Nitrates Derogation – Weighing up the options

Date published: 06 February 2018


This article looks at the Nitrates Derogation and how it can help farmers develop their business and improve profitability.

Nitrates Derogation is a cost effective way to allow your herd to grow yet stay within the environmental regulations.

“Nitrogen (N) Loading” is a key component in the Nitrates Action Programme (NAP) and is a measure of stocking rate which has an upper limit of 170kg nitrogen per hectare per year (kg N/ha/year). Many farms that have a stocking rate above this limit have adopted different ways of lowering it through a combination of:

  • Exporting slurry,
  • Renting additional land,
  • Reducing livestock numbers.

These are viable alternatives for reducing nitrogen loadings that are just over the 170 kg N/ha/year limit. However, they are increasingly expensive for higher nitrogen loadings and especially when it exceeds 200kg N/ha/year as shown in the example later in this article. So what are the alternatives?

The Nitrates Derogation option

If you have an N loading above 170kg N/ha/year you can apply for a nitrates derogation which will allow you to operate up to a limit of 250kg N/ha/year. The derogation is available if you keep cattle and sheep, but in practice it mainly applies to intensive dairy farms. You need to apply annually for this derogation and keep additional records. The deadline for applications this year is 1 March 2018.

Example - looking at different options for an intensive dairy farm

You are a dairy farmer keeping 100 dairy cows, twenty five 1 – 2 year old heifers and twenty five 0 – 1 year old heifer calves on 46 ha of eligible land.  The average quantity of milk sold per cow per year is 7600 litres and the cows are fed an average of 2.4 tonnes of concentrates per year plus an additional 25t for young stock.

The nitrogen loading for this farm is calculated at 234kg N/ha/year and the phosphate (P) balance is 8.8kg P/ha/year using a phosphorus content of 4.8 kg P/tonne for the concentrate inputs.

There are a number of ways you could meet the NAP requirements in this example.

Apply each year for a Nitrates Derogation

Apply for the nitrates derogation by 1st March each year and you can continue to operate with the same levels of livestock and area of land used. You need to keep additional records comprising a Fertilisation Plan and a Fertilisation Account. You can keep these records yourself or you can employ a consultant to help with the records. You should allow an approximate cost of £200-£300 for your own time or a consultant’s fee. Your farm must have at least 80% of the agricultural area in grassland and have a phosphorus balance of no more than 10kg P/ha/year to be eligible for derogation. Up to 5% of derogation farms are inspected each year.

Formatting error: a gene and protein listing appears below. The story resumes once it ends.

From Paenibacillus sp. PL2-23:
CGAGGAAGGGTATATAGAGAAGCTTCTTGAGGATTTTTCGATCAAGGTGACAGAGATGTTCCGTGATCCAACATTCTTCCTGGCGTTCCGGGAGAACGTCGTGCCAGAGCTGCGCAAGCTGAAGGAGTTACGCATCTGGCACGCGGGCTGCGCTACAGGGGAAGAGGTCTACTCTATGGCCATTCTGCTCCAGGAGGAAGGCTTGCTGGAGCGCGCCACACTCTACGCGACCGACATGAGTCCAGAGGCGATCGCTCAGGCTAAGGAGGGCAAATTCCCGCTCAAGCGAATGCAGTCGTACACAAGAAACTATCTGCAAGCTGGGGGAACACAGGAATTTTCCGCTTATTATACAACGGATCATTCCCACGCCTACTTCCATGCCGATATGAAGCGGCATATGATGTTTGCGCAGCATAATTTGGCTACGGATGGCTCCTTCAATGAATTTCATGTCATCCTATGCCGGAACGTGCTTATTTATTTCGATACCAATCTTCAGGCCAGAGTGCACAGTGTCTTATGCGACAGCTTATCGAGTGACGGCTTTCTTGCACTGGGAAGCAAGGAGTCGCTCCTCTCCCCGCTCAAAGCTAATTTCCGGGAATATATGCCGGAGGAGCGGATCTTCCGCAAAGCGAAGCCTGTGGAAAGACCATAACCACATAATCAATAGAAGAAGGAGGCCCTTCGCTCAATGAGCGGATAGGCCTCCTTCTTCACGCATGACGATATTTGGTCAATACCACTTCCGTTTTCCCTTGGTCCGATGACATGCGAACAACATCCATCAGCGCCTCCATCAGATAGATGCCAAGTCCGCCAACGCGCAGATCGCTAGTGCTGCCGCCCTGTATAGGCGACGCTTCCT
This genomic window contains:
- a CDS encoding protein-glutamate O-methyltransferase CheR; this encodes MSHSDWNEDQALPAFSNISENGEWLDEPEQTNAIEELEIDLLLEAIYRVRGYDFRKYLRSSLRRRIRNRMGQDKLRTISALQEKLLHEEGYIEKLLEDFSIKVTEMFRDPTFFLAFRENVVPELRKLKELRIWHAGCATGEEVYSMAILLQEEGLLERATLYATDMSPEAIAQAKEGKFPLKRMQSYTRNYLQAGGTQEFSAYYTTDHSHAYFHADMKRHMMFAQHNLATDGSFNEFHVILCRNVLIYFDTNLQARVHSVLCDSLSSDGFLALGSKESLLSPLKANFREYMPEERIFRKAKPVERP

Export slurry

To reduce the nitrogen loading to 166kg N/ha/year 1200 m3 (264,000 gallons) of slurry needs to be exported. This is over 60% of the slurry produced by the herd and it would cost over £3600 to replace this slurry with chemical fertiliser.  This cost does not include the cost of transporting the slurry to other farms, which could be substantial. Records of slurry and manure exported in 2017 must be submitted to NIEA online by 1 March 2018.

Renting additional land

An additional 19 ha (47.5 acres) of land would be needed to reduce the nitrogen loading to 165kg N/ha/year. The additional cost of renting this land at £250/ha (£100/acre) would be £4750, but could be much higher in many cases. Suitable land may not be available nearby, and additional transport costs must also be considered.  

Reducing livestock numbers

You would need to cut livestock numbers by 30% to reduce the nitrogen loading to 165kg N/ha/year. This could mean a reduction of 30% in sales of milk. The fall in profitability would probably be greater than 30% as many fixed costs would not reduce in proportion to the reduced herd size.


In this example, applying for a nitrates derogation is the most cost effective option to meet the regulations. Many farmers are currently not applying for the derogation but taking alternative approaches to meet the nitrogen loading limit. You need to consider how you want to see your farm business develop in the future as the nitrates derogation does allow farms to grow by allowing herd size to increase. This is an important consideration when considering a farm business’s future viability and profitability. As previously stated if you apply for the nitrates derogation you will need to keep additional records and have a good administration system to ensure that important deadlines are not missed.

If you need a nitrates derogation in 2018 you must apply online via the DAERA website on or before 1 March 2018. Late applications will not be accepted. 

Notes to editors: 

  1. Follow DAERA on Twitter and Facebook
  2. All media enquiries to DAERA Press Office or tel: 028 9052 4619.

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